Cable Technology Feature Article
Watching Cable Companies for Corruption
By Julie Griffin, Contributing Writer
Recent events indicate that everybody is watching cable – but not necessarily in the way that Comcast and Time Warner (News - Alert) would prefer.
Online video streaming companies like Netflix and Hulu have closely watched as major cable companies enlist new pricing systems and consumers watch TV and movies through whatever medium proves more cost efficient. Now the Department of Justice has stepped in to announce they, too, will be watching – for threats against the future market.
It seems that Comcast (News - Alert) and Time Warner have had a ready explanation for all questions stemming from suspicion that the companies were engaged in anticompetitive behavior. Comcast, in particular, had successfully garnered support from different communities.
Economist Dr. George Ford argued on behalf of Comcast, suggesting usage-based pricing is the most diplomatic approach to servicing a customer-centric society. And of course not too many consumers would argue with that. Even the FCC (News - Alert) seemed to favor Comcast in the majority of disputes, including regulations over Multi-channel Video Programming Distributors (MVPD).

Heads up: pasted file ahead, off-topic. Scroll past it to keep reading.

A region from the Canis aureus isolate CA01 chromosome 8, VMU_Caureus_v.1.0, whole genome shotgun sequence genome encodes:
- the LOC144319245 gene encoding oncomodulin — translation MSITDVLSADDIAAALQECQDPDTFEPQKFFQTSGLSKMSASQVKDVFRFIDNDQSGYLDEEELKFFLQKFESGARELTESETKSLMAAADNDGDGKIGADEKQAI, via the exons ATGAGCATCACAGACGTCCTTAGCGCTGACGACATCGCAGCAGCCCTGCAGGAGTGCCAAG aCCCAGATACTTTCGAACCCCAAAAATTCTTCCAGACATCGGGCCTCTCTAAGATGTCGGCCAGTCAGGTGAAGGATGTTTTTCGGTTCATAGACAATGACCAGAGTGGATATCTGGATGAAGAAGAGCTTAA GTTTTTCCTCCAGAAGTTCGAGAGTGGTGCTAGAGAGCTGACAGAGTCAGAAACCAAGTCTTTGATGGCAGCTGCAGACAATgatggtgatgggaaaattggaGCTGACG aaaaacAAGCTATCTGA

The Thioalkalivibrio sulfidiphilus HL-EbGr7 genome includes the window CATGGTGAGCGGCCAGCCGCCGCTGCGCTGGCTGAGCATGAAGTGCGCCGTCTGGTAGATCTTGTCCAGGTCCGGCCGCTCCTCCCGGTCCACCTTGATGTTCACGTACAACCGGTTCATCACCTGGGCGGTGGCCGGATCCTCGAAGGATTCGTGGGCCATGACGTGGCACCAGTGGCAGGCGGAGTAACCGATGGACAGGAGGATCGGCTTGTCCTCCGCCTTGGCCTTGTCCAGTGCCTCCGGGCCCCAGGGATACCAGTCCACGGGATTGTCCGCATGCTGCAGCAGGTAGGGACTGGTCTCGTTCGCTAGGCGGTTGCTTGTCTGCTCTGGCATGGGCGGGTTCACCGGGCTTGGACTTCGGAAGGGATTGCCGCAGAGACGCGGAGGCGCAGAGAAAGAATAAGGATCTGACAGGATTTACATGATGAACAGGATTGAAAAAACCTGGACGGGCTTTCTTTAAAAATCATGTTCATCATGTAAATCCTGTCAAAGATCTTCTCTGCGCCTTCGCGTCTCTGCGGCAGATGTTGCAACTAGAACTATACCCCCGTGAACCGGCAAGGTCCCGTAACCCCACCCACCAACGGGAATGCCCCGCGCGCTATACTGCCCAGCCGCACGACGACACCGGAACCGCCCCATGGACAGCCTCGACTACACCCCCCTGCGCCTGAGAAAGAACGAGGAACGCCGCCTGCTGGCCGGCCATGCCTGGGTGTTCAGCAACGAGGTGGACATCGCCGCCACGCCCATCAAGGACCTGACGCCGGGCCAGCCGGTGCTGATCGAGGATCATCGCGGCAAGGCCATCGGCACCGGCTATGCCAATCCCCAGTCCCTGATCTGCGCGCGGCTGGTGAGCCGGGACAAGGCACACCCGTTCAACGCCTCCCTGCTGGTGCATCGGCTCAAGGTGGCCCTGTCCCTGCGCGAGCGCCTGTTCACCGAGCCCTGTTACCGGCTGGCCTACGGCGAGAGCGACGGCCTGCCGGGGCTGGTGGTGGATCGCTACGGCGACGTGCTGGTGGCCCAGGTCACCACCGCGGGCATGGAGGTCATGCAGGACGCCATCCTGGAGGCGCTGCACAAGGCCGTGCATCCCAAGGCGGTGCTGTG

When Comcast announced it would implement data caps back in May, charging data hogs extra for feeding its over-10-movies-a-day habit, it may have raised red flags, but the new pricing strategy seemed to be the most beneficial for the consumer. After all, why should everybody pay the same rates when not everybody uses the same amount of resources?
Additionally, Comcast argued that the data caps were necessary in protecting themselves from an early Data Apocalypse. This answer seemed to satisfy even the FCC. But for Netflix and Hulu, Comcast’s data capping was another step toward monopolizing the market.
AT&T (News - Alert) and Time Warner faced opposition from politicians and other organizations for attempting to implement similar pricing systems in the past. Comcast’s successful implementation of data caps could have paved the way for more usage-based pricing opportunities.
Back in March, Comcast announced that subscribers who used its Xfinity App on Xbox would not be charged extra, as they would for using services by Netflix and Hulu. This again raised concerns, but the company argued that its video app traveled through its own network and not through the “public Internet,” according to the Associated Press.
Studies have shown that when cable providers like Comcast offer TV Everywhere Apps and over-the-top services in addition to fundamental Internet services, video-streaming service providers likd Netflix and Hulu become less relevant to consumers.
Whatever decision the Department of Justice reaches, people watching this event will never watch television and movies the same way again.
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Edited by Braden Becker